'Sunderland Till I Die' Season 2 is another tragicomic slice of football life
The first season of Sunderland 'Til I Die was a tragicomic odyssey into a Premier League club's equivalent of The Upside Down. Instead of bouncing straight back to the top table, Sunderland were relegated again from the Championship to League One.
Out went wantaway owner Ellis Short and chief exec Martin Bain; in came new brooms Stewart Donald and Charlie Methven. The cameras hung around to see what happened. As you might know, things didn't get any less tragicomic last season.
Key voices from the first season are still around. Peter, the taxi driver who's been coming to Sunderland games since 1963, is still there, as is Joyce, the club's head cook. Club captain George Honeyman continues to be an adorable sunbeam. Methven is the standout character in this new series, though.
Everything about him smells a bit off. He says "season cards" rather than season tickets. He pushes his hair back so it looks like it's got Cadillac-style fins. In the first episode he attempts a Glengarry Glen Ross-style foul-mouthed rant at staff to impress upon them how f**ked everything is.
"On an operational basis, this business was losing, and planning to lose, 30 to 40 million [pounds] a year," he says. A pause for dramatic effect. "It is a failed" – he draws a big line through some figures on his whiteboard – "f**ked-up business, and unless you guys understand that, you'll never f**king make it in this world."
He looks around. "This. Was. F**ked." He smiles. "Hundred per cent f**ked." Nobody seems to know how much the club was paying in interest the previous season. "It was in my presentation to all staff," says Methven, clicking his pen irritably.
Sunderland went almost a full calendar year without winning at the Stadium of Light, and Methven wants to turn it into a fortress. For some reason, his weapon of choice is trance. Sergei Prokofiev's Dance of the Knights has been Sunderland's walk-out music at the start of games since the Stadium of Light opened, but Methven has some thoughts.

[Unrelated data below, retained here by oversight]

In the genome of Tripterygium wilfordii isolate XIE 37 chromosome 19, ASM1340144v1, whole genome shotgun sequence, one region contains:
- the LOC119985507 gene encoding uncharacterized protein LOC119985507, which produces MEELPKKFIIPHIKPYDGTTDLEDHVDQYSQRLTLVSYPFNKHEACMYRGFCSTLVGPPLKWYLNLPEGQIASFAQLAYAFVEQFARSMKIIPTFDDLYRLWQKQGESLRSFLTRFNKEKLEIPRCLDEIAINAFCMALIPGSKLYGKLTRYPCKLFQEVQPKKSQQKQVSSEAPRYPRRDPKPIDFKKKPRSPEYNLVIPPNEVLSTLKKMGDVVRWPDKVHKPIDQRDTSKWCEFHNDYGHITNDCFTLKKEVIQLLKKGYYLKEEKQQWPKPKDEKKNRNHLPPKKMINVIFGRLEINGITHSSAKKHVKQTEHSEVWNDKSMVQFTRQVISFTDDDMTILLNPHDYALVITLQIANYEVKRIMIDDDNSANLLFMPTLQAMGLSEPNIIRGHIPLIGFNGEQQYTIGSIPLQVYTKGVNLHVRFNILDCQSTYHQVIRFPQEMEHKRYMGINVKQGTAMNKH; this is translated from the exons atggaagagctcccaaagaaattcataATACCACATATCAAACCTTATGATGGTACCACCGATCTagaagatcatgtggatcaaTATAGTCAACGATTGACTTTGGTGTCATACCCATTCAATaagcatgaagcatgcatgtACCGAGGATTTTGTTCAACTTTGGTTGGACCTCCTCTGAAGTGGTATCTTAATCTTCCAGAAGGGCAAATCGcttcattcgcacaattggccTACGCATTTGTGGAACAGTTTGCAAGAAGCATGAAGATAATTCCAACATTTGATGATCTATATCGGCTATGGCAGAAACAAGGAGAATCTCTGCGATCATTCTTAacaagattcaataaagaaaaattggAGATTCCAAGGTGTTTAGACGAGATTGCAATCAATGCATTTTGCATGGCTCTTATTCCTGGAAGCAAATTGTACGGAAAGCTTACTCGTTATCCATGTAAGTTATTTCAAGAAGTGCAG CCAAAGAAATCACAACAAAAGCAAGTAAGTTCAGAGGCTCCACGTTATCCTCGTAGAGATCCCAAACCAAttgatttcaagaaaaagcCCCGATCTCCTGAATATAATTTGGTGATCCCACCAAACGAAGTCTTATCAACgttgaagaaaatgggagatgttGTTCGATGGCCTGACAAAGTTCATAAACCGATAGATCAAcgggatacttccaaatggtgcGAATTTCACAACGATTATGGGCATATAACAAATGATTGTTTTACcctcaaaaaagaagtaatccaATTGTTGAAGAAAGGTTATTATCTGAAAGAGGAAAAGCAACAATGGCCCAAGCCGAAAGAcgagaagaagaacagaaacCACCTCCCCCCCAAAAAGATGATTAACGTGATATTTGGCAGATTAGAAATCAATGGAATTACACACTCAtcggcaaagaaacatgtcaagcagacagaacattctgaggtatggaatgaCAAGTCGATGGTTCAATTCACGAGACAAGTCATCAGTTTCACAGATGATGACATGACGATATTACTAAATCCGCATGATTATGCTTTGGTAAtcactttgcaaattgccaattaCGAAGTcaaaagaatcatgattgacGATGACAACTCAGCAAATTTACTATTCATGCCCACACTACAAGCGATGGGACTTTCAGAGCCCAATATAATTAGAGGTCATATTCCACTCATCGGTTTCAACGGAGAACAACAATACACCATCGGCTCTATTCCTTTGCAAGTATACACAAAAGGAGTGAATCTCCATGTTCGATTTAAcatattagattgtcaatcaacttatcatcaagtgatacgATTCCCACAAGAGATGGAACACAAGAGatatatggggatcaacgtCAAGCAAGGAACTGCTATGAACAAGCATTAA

"My personal instinct is: new start, fresh beginnings, new sound," he says, tapping on his laptop. "This is how I'd do it if I was DJ."
Tiesto's 'Adagio For Strings' bangs tinnily into the meeting room. Looks are exchanged. Later, while trying out the PA system with matchday announcer Frankie Francis, he tries to get across what he wants.
"You know those massive raves?" Methven says.
"Like a nightclub?" says Francis.
"Yeah," says Methven, "or at least a very large-scale one."
If Methven is eerily smooth, Donald seems to carry the weight of Wearside on his shoulders. He literally crumples during the January transfer negotiations for Will Grigg, eventually forking out a whopping £3 million – a little over Methven's £1.25 million valuation – to try to replace striker Josh Maja. You feel sorry for him.
If the first season of Sunderland 'Til I Die was about pride and place, and the crumbling but abiding love between the city and its club, the second is about money. Sunderland's wage bill is £34 million. In League One. £34 million. League One. The majority of the playing staff leave. In come off-cuts, youngsters and low-price punts.
The two seasons of Sunderland 'Til I Die feel like they've come from completely different eras in footballing history. The first saw a tightening of belts and some essential pruning. Since then, we've seen Bury expelled from the Football League after collapsing financially, and a former director chain herself to a drainpipe at the ground in protest. We saw Bolton Wanderers pad out their squad with youth players after an exodus left them with six senior professionals. Southend United have just been served a winding up order. Other clubs like Macclesfield Town, Oldham Athletic and Coventry City have struggled to keep their heads above water too.
This is the company Sunderland keep now. They're not a yo-yo club plotting a return to stability; they're a business sprinting toward a cliff edge. More clubs will collapse. The season starts and ends with games against Charlton Athletic – the second a play-off final at Wembley – though with strikingly different endings. The value of that final isn't just monetary, it's existential. The shock and pain is even more visceral than it was in the first season.
While many of the football club documentaries which followed Sunderland 'Til I Die were little more than very well produced exercises in myth-building, none can touch this one for capturing the everyday suffering fans endure.
Watch Sunderland 'Til I Die on Netflix.